Know How...

Oct 29th 2015

Know How... 167

Stingrays, NMAP, Uconnect Fail, and Questions

Turns out, Stingrays capture voice too!
Although the show is no longer in production, you can enjoy episodes from the TWiT Archives.
Category: Help & How To

The "Man-in-the-middle" attack known as "Stingrays" are back in the news, what is NMAP and how to use it, Blackhat Uconnect hack, and community questions.


What is NMAP?

nmap is an open source network tool/port scanner that can scan everything from a large network to a single host

* It uses raw IP packets to let us know what hosts are availible on a network, what ports they have open, what OS they are running and dozens of other parameters availible to those who are willing to dive into the network protocols

Where to get NMAP?

Quick Notes:

1. When you install NMAP on Windows, its going to install "WinPcap" service (Windows Packet Capture) service

-- Allow the install and let it run on startup.

2. I'm running all these commands in a shell that has root

3. There's a GUI, but I prefer the command line

Basic Commands:

1. Discover all IPs in a subnet -- "nmap -sP x.x.x.x/y" (This is a "ping scan")

** Where 'x.x.x.x' is the IPv4 address of the subnet you want to scan

** Where 'y' is the size of your address space

** For example: If I use "ipconfig /all" to determine that I have an address of and a mask of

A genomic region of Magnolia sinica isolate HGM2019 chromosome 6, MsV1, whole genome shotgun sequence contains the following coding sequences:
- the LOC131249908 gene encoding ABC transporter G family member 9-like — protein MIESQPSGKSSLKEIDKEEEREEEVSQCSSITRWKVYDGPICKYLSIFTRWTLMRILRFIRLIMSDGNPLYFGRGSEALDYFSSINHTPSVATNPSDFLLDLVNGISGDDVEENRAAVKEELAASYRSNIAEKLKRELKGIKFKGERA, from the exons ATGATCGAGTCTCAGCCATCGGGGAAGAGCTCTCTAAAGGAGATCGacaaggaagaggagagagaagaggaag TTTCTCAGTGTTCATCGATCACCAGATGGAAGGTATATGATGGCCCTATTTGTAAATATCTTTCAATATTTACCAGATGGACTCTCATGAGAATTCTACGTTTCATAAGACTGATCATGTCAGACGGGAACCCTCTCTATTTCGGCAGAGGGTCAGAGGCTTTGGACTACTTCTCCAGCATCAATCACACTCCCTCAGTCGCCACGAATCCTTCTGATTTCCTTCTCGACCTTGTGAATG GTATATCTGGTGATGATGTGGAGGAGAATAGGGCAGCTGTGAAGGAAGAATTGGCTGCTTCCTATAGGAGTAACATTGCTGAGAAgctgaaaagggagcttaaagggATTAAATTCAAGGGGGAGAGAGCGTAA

-- I know my subnet is

-- My subnet size is /24

-- so I would use the command "nmap -sP"

** You can also use wildcards and ranges

-- Ex: "nmap" or "nmap 192.168.1"

** This tells nmap to send a icmp echo request to ports 443, and 80 to all addresses within the specified subnet.

-- This only gives us a list of devices that respond to that request

-- NOTE: Just because a device doesn't respond, that doesn't mean it's not there.

2. Identify Hostnames

-- "nmap -sL x.x.x.x/y"

** This will send a packet to all the hosts in the range and return their reported network names

3. Identify the Operating System

-- "nmap -O x.x.x.x" * This will attempt to identify the OS of the host 3. Scanning for Open Ports on a specific host

-- "nmap x.x.x.x"

** This will look at a specific host and tell you what ports are open on that host

4. Show Host Interface and Routes

-- "nmap --iflist"

5. Verbose!

-- Add "-v" to find out what's happening

6. Saving your scan to a text file

-- "nmap 'whatever you choose to do' > output.txt"

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